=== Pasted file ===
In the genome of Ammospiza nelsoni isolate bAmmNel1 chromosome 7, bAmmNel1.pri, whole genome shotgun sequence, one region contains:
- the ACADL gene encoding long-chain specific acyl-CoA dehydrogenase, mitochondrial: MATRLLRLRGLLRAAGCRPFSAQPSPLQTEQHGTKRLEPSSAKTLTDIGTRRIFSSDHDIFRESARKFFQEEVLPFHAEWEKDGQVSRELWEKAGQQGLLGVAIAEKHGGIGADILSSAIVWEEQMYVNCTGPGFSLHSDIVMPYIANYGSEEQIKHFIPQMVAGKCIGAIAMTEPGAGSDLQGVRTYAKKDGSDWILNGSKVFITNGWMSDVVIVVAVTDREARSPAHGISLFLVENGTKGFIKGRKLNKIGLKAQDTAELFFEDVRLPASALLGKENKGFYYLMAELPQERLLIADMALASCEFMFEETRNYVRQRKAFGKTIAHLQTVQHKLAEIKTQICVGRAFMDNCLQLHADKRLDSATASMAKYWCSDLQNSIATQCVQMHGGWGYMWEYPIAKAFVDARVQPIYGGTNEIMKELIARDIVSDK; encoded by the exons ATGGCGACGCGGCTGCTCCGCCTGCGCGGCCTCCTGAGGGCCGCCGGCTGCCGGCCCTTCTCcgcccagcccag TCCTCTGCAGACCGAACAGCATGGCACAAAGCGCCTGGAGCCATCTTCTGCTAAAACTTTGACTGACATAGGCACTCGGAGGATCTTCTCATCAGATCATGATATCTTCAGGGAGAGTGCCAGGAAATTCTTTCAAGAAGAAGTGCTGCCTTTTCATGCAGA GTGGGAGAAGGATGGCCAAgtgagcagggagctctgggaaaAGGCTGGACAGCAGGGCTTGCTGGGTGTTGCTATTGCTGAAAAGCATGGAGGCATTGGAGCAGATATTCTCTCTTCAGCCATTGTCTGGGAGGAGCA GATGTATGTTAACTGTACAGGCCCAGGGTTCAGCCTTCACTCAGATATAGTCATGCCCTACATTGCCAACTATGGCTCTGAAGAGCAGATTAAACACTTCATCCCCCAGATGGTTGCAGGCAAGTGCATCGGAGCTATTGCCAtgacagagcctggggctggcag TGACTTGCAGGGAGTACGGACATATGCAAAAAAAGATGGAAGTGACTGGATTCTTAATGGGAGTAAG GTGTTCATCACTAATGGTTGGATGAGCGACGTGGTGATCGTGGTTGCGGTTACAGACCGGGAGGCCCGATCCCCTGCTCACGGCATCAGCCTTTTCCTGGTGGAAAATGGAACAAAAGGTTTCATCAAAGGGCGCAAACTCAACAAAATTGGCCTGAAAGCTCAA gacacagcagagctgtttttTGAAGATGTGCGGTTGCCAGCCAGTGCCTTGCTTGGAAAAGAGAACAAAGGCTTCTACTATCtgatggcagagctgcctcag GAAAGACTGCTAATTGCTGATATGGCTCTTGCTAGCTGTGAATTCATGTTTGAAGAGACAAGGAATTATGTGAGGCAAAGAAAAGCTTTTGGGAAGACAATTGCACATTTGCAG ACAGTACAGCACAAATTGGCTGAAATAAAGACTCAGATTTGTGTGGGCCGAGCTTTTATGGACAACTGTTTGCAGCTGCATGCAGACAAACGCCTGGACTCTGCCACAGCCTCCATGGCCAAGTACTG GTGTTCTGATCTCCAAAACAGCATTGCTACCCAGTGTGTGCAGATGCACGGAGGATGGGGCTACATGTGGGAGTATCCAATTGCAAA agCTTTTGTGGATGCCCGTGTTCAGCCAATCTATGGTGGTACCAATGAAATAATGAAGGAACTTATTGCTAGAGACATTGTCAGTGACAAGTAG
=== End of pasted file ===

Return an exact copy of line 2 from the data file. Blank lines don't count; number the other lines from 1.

- the ACADL gene encoding long-chain specific acyl-CoA dehydrogenase, mitochondrial: MATRLLRLRGLLRAAGCRPFSAQPSPLQTEQHGTKRLEPSSAKTLTDIGTRRIFSSDHDIFRESARKFFQEEVLPFHAEWEKDGQVSRELWEKAGQQGLLGVAIAEKHGGIGADILSSAIVWEEQMYVNCTGPGFSLHSDIVMPYIANYGSEEQIKHFIPQMVAGKCIGAIAMTEPGAGSDLQGVRTYAKKDGSDWILNGSKVFITNGWMSDVVIVVAVTDREARSPAHGISLFLVENGTKGFIKGRKLNKIGLKAQDTAELFFEDVRLPASALLGKENKGFYYLMAELPQERLLIADMALASCEFMFEETRNYVRQRKAFGKTIAHLQTVQHKLAEIKTQICVGRAFMDNCLQLHADKRLDSATASMAKYWCSDLQNSIATQCVQMHGGWGYMWEYPIAKAFVDARVQPIYGGTNEIMKELIARDIVSDK; encoded by the exons ATGGCGACGCGGCTGCTCCGCCTGCGCGGCCTCCTGAGGGCCGCCGGCTGCCGGCCCTTCTCcgcccagcccag TCCTCTGCAGACCGAACAGCATGGCACAAAGCGCCTGGAGCCATCTTCTGCTAAAACTTTGACTGACATAGGCACTCGGAGGATCTTCTCATCAGATCATGATATCTTCAGGGAGAGTGCCAGGAAATTCTTTCAAGAAGAAGTGCTGCCTTTTCATGCAGA GTGGGAGAAGGATGGCCAAgtgagcagggagctctgggaaaAGGCTGGACAGCAGGGCTTGCTGGGTGTTGCTATTGCTGAAAAGCATGGAGGCATTGGAGCAGATATTCTCTCTTCAGCCATTGTCTGGGAGGAGCA GATGTATGTTAACTGTACAGGCCCAGGGTTCAGCCTTCACTCAGATATAGTCATGCCCTACATTGCCAACTATGGCTCTGAAGAGCAGATTAAACACTTCATCCCCCAGATGGTTGCAGGCAAGTGCATCGGAGCTATTGCCAtgacagagcctggggctggcag TGACTTGCAGGGAGTACGGACATATGCAAAAAAAGATGGAAGTGACTGGATTCTTAATGGGAGTAAG GTGTTCATCACTAATGGTTGGATGAGCGACGTGGTGATCGTGGTTGCGGTTACAGACCGGGAGGCCCGATCCCCTGCTCACGGCATCAGCCTTTTCCTGGTGGAAAATGGAACAAAAGGTTTCATCAAAGGGCGCAAACTCAACAAAATTGGCCTGAAAGCTCAA gacacagcagagctgtttttTGAAGATGTGCGGTTGCCAGCCAGTGCCTTGCTTGGAAAAGAGAACAAAGGCTTCTACTATCtgatggcagagctgcctcag GAAAGACTGCTAATTGCTGATATGGCTCTTGCTAGCTGTGAATTCATGTTTGAAGAGACAAGGAATTATGTGAGGCAAAGAAAAGCTTTTGGGAAGACAATTGCACATTTGCAG ACAGTACAGCACAAATTGGCTGAAATAAAGACTCAGATTTGTGTGGGCCGAGCTTTTATGGACAACTGTTTGCAGCTGCATGCAGACAAACGCCTGGACTCTGCCACAGCCTCCATGGCCAAGTACTG GTGTTCTGATCTCCAAAACAGCATTGCTACCCAGTGTGTGCAGATGCACGGAGGATGGGGCTACATGTGGGAGTATCCAATTGCAAA agCTTTTGTGGATGCCCGTGTTCAGCCAATCTATGGTGGTACCAATGAAATAATGAAGGAACTTATTGCTAGAGACATTGTCAGTGACAAGTAG